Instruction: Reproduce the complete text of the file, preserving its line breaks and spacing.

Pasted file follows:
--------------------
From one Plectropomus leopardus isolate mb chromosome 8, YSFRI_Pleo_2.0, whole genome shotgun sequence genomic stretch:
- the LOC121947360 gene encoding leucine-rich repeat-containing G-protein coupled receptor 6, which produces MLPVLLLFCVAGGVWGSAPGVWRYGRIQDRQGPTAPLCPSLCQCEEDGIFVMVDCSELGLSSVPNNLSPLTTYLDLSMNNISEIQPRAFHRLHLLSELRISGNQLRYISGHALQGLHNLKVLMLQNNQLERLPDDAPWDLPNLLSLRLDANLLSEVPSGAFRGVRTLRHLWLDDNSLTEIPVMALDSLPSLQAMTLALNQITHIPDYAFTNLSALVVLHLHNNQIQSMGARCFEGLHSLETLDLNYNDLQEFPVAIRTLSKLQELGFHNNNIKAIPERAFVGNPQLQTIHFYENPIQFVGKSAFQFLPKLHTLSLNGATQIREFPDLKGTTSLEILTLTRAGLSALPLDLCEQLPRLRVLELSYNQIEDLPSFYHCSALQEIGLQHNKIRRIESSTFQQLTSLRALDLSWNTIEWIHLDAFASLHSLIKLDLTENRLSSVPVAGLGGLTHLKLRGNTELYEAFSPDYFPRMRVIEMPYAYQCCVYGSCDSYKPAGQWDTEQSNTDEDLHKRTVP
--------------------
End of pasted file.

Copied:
From one Plectropomus leopardus isolate mb chromosome 8, YSFRI_Pleo_2.0, whole genome shotgun sequence genomic stretch:
- the LOC121947360 gene encoding leucine-rich repeat-containing G-protein coupled receptor 6, which produces MLPVLLLFCVAGGVWGSAPGVWRYGRIQDRQGPTAPLCPSLCQCEEDGIFVMVDCSELGLSSVPNNLSPLTTYLDLSMNNISEIQPRAFHRLHLLSELRISGNQLRYISGHALQGLHNLKVLMLQNNQLERLPDDAPWDLPNLLSLRLDANLLSEVPSGAFRGVRTLRHLWLDDNSLTEIPVMALDSLPSLQAMTLALNQITHIPDYAFTNLSALVVLHLHNNQIQSMGARCFEGLHSLETLDLNYNDLQEFPVAIRTLSKLQELGFHNNNIKAIPERAFVGNPQLQTIHFYENPIQFVGKSAFQFLPKLHTLSLNGATQIREFPDLKGTTSLEILTLTRAGLSALPLDLCEQLPRLRVLELSYNQIEDLPSFYHCSALQEIGLQHNKIRRIESSTFQQLTSLRALDLSWNTIEWIHLDAFASLHSLIKLDLTENRLSSVPVAGLGGLTHLKLRGNTELYEAFSPDYFPRMRVIEMPYAYQCCVYGSCDSYKPAGQWDTEQSNTDEDLHKRTVP